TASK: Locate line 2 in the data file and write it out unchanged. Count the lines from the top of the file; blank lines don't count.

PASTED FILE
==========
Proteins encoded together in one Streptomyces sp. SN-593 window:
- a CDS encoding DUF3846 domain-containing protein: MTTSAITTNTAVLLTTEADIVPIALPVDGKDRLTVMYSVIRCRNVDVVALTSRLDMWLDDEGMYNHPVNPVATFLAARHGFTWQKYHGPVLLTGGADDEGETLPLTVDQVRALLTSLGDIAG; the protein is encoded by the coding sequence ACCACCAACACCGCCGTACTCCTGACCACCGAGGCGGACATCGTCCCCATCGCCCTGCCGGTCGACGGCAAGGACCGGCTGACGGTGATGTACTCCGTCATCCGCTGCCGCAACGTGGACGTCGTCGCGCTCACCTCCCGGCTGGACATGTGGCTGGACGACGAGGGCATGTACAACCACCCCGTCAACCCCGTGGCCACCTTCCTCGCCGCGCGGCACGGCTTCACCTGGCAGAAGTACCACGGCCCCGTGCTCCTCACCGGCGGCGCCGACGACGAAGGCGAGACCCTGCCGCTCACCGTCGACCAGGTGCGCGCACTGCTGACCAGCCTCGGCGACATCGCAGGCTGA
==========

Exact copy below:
- a CDS encoding DUF3846 domain-containing protein: MTTSAITTNTAVLLTTEADIVPIALPVDGKDRLTVMYSVIRCRNVDVVALTSRLDMWLDDEGMYNHPVNPVATFLAARHGFTWQKYHGPVLLTGGADDEGETLPLTVDQVRALLTSLGDIAG; the protein is encoded by the coding sequence ACCACCAACACCGCCGTACTCCTGACCACCGAGGCGGACATCGTCCCCATCGCCCTGCCGGTCGACGGCAAGGACCGGCTGACGGTGATGTACTCCGTCATCCGCTGCCGCAACGTGGACGTCGTCGCGCTCACCTCCCGGCTGGACATGTGGCTGGACGACGAGGGCATGTACAACCACCCCGTCAACCCCGTGGCCACCTTCCTCGCCGCGCGGCACGGCTTCACCTGGCAGAAGTACCACGGCCCCGTGCTCCTCACCGGCGGCGCCGACGACGAAGGCGAGACCCTGCCGCTCACCGTCGACCAGGTGCGCGCACTGCTGACCAGCCTCGGCGACATCGCAGGCTGA